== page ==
The impact of United States v. Windsor, No. 12-307 (U.S. June 26, 2013), a case we reported on in an earlier post is far reaching and left many unanswered questions about same-sex spousal benefits.  The IRS recently responded to some of these questions by issuing Revenue Ruling 2013-17 and addressed how this change would affect the numerous special protections and opportunities available to a spouse under retirement and welfare benefit programs. 

Robinson & Cole’s Employee Benefits and Compensation Group  issued a comprehensive summary alert of this IRS Revenue Ruling.  You may access the Group’s alert here.   

This alert explains that a number of plan requirements previously inapplicable to a same-sex spouse may now be available to that same-sex spouse, including, but not limited to:

  • The application of retirement plan spousal consent requirements to a same-sex spouse
  • The extension of retirement plan qualified joint and survivor annuities to a same-sex spouse
  • The availability of retirement plan spousal rollover rights to a same-sex spouse
  • The ability of a same-sex spouse to obtain a right to a retirement plan or medical plan benefit through a qualified domestic relations order or qualified medical support order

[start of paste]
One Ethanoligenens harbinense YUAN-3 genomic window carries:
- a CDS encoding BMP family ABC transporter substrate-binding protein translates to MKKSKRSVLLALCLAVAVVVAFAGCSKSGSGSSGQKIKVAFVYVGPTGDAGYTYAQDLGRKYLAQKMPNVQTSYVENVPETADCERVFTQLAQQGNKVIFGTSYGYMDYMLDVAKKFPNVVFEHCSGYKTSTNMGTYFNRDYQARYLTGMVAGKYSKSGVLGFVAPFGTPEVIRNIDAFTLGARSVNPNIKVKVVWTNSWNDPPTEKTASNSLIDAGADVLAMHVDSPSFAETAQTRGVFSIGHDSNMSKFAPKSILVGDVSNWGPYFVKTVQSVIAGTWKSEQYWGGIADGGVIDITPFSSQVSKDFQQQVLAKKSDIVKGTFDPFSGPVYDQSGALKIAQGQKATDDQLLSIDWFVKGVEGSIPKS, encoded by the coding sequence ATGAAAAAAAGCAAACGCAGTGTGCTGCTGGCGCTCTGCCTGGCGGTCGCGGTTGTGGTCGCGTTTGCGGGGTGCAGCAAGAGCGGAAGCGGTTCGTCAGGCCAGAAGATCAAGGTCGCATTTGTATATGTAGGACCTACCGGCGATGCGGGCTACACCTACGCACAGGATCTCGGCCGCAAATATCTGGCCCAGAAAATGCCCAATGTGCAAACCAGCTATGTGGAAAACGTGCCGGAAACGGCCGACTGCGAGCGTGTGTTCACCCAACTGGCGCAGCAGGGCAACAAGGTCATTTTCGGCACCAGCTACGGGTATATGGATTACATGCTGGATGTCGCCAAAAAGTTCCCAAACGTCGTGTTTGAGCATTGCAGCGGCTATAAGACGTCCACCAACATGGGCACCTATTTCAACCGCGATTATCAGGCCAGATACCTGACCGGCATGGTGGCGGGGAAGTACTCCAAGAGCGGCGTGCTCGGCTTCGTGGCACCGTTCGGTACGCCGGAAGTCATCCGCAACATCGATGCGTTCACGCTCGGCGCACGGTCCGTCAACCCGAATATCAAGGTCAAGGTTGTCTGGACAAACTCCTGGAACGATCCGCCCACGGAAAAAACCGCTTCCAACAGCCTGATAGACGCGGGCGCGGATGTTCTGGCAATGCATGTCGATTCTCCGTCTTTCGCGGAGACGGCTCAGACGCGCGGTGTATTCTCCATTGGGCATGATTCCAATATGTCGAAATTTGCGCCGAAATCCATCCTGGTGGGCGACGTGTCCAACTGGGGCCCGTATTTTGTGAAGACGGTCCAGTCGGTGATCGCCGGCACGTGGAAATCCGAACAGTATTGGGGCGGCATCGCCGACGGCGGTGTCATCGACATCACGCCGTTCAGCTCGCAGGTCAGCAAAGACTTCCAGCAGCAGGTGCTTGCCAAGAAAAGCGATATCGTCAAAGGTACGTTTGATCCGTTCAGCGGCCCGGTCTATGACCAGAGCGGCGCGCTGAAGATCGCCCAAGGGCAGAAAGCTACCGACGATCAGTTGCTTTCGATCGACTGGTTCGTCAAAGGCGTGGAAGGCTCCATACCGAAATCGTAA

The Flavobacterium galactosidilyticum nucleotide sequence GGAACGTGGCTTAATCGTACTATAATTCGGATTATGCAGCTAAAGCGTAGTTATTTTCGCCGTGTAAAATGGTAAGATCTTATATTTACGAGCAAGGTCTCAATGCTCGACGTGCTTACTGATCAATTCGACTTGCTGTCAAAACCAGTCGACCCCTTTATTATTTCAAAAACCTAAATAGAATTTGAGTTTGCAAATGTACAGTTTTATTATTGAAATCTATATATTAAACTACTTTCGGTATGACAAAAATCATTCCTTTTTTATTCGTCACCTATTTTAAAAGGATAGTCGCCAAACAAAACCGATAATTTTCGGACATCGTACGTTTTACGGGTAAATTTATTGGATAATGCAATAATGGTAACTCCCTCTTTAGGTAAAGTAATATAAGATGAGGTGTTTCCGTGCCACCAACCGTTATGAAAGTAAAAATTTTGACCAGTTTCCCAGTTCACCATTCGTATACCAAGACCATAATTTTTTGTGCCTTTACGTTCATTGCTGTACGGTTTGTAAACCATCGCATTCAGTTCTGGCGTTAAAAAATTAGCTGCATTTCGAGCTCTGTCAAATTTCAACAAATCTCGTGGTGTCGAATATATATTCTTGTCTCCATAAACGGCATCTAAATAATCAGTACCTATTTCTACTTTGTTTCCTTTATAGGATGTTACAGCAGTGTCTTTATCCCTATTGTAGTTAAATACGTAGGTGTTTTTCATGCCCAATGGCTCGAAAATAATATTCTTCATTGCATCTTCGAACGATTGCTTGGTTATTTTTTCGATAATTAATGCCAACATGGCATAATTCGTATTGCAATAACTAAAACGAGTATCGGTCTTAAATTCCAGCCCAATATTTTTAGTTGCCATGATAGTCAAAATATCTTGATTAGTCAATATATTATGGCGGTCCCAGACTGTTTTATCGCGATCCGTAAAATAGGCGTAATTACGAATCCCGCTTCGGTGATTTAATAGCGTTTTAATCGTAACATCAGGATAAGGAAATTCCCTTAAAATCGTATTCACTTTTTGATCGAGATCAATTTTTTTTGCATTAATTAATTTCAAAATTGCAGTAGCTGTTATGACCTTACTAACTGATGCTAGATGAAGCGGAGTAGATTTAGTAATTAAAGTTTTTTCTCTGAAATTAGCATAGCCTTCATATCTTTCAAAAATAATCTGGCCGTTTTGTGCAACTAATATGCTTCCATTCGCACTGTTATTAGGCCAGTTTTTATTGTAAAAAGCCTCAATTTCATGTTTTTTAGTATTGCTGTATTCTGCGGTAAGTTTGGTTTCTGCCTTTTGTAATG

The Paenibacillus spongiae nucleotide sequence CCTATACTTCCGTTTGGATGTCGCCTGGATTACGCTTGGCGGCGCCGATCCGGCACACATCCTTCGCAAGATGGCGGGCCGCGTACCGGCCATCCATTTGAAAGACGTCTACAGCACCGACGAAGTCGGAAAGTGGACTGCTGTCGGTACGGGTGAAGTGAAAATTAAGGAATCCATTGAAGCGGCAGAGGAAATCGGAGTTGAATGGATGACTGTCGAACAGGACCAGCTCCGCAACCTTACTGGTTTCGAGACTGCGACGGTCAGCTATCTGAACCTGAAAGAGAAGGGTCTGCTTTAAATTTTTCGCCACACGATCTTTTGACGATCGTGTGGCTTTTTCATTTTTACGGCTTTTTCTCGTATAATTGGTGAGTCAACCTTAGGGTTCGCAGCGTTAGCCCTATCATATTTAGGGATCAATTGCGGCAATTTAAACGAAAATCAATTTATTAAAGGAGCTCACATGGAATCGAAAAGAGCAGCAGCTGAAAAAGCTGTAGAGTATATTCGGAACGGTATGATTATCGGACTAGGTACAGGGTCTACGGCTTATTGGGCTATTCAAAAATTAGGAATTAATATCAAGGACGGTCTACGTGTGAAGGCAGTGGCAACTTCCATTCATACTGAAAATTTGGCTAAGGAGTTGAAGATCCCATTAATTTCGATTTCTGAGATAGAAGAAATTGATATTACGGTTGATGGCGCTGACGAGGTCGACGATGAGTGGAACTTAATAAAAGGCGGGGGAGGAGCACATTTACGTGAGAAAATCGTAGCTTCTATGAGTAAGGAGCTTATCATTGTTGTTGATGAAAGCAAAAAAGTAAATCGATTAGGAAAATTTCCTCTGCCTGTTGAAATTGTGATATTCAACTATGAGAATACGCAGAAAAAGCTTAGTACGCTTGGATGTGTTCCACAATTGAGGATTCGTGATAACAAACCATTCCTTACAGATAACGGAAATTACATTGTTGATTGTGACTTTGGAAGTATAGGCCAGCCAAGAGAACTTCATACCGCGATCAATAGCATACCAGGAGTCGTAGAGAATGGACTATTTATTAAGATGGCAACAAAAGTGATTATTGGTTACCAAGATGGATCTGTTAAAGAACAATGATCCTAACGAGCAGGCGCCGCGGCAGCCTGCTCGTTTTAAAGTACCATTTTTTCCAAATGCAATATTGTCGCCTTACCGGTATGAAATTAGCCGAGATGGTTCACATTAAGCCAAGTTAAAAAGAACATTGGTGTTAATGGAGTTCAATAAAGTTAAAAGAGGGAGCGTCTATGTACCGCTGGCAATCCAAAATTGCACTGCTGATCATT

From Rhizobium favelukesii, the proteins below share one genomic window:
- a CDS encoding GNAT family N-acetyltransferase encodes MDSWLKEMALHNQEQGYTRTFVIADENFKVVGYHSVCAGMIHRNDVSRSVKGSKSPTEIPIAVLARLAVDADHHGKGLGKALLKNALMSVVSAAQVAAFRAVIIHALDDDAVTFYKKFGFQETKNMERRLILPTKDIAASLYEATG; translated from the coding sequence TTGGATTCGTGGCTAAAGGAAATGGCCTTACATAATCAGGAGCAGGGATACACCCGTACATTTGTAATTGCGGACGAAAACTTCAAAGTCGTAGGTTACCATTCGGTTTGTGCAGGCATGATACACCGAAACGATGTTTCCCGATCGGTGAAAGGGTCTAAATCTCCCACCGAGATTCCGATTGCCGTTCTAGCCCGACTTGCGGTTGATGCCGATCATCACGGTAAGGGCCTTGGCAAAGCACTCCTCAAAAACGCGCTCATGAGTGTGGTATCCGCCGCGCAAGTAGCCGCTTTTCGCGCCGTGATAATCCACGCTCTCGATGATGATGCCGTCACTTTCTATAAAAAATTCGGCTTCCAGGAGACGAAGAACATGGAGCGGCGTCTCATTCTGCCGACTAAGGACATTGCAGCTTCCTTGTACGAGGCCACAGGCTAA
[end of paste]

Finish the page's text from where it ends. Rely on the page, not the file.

• The application of the more favorable spousal minimum-required distribution rules to a same-sex spouse eligible for a retirement plan benefit 
  • The extension of the right to receive benefits for a same-sex spouse on a pretax basis (previously, income was imputed to the employee for the portion of the benefit attributable to a same-sex spouse) 
  • The broadening of the welfare plan change-in-status rules to include events involving a same-sex spouse

The alert also explains that these changes may require amending plan documents to reflect the new definition of “spouse” under the Internal Revenue Code and updating insurance contracts, summary plan descriptions, benefit forms, and numerous other plan communications that previously provided for different treatment of a same-sex spouse based upon the pre-Windsor IRS definition of “spouse.” 

There are also important tax implications that are summarized in the alert that may impact manufacturers.